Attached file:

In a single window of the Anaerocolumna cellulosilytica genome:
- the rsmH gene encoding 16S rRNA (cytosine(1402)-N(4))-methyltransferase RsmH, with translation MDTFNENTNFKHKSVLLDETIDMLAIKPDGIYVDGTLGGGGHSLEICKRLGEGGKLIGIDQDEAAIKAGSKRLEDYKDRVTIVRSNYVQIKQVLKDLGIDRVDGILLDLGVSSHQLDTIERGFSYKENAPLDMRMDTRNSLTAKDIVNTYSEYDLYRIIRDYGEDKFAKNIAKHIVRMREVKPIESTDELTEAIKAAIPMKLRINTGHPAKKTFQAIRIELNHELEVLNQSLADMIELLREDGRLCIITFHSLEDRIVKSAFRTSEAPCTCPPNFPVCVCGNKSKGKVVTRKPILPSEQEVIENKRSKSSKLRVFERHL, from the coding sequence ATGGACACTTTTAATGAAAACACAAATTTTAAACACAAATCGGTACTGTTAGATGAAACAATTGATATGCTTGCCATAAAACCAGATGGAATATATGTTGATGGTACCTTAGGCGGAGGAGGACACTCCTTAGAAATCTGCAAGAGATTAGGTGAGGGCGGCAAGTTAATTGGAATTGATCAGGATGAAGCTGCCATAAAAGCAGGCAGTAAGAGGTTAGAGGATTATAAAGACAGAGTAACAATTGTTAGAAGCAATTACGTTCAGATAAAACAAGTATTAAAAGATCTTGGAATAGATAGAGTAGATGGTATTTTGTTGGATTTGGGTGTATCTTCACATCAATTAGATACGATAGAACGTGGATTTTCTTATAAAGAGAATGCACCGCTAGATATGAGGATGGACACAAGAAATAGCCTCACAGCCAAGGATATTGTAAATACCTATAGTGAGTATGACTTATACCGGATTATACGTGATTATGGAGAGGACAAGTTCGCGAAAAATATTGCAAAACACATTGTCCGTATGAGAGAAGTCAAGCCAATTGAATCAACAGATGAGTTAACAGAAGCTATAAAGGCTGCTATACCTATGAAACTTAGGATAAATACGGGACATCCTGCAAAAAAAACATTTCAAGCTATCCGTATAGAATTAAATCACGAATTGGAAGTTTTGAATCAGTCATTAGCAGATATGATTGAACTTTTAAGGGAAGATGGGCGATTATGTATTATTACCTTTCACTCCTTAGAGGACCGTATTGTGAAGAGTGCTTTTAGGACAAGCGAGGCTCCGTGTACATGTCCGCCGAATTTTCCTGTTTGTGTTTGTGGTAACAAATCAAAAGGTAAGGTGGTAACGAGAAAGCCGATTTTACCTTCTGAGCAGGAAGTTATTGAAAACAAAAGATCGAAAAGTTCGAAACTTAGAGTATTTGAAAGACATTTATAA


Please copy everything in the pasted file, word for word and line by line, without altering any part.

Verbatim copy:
In a single window of the Anaerocolumna cellulosilytica genome:
- the rsmH gene encoding 16S rRNA (cytosine(1402)-N(4))-methyltransferase RsmH, with translation MDTFNENTNFKHKSVLLDETIDMLAIKPDGIYVDGTLGGGGHSLEICKRLGEGGKLIGIDQDEAAIKAGSKRLEDYKDRVTIVRSNYVQIKQVLKDLGIDRVDGILLDLGVSSHQLDTIERGFSYKENAPLDMRMDTRNSLTAKDIVNTYSEYDLYRIIRDYGEDKFAKNIAKHIVRMREVKPIESTDELTEAIKAAIPMKLRINTGHPAKKTFQAIRIELNHELEVLNQSLADMIELLREDGRLCIITFHSLEDRIVKSAFRTSEAPCTCPPNFPVCVCGNKSKGKVVTRKPILPSEQEVIENKRSKSSKLRVFERHL, from the coding sequence ATGGACACTTTTAATGAAAACACAAATTTTAAACACAAATCGGTACTGTTAGATGAAACAATTGATATGCTTGCCATAAAACCAGATGGAATATATGTTGATGGTACCTTAGGCGGAGGAGGACACTCCTTAGAAATCTGCAAGAGATTAGGTGAGGGCGGCAAGTTAATTGGAATTGATCAGGATGAAGCTGCCATAAAAGCAGGCAGTAAGAGGTTAGAGGATTATAAAGACAGAGTAACAATTGTTAGAAGCAATTACGTTCAGATAAAACAAGTATTAAAAGATCTTGGAATAGATAGAGTAGATGGTATTTTGTTGGATTTGGGTGTATCTTCACATCAATTAGATACGATAGAACGTGGATTTTCTTATAAAGAGAATGCACCGCTAGATATGAGGATGGACACAAGAAATAGCCTCACAGCCAAGGATATTGTAAATACCTATAGTGAGTATGACTTATACCGGATTATACGTGATTATGGAGAGGACAAGTTCGCGAAAAATATTGCAAAACACATTGTCCGTATGAGAGAAGTCAAGCCAATTGAATCAACAGATGAGTTAACAGAAGCTATAAAGGCTGCTATACCTATGAAACTTAGGATAAATACGGGACATCCTGCAAAAAAAACATTTCAAGCTATCCGTATAGAATTAAATCACGAATTGGAAGTTTTGAATCAGTCATTAGCAGATATGATTGAACTTTTAAGGGAAGATGGGCGATTATGTATTATTACCTTTCACTCCTTAGAGGACCGTATTGTGAAGAGTGCTTTTAGGACAAGCGAGGCTCCGTGTACATGTCCGCCGAATTTTCCTGTTTGTGTTTGTGGTAACAAATCAAAAGGTAAGGTGGTAACGAGAAAGCCGATTTTACCTTCTGAGCAGGAAGTTATTGAAAACAAAAGATCGAAAAGTTCGAAACTTAGAGTATTTGAAAGACATTTATAA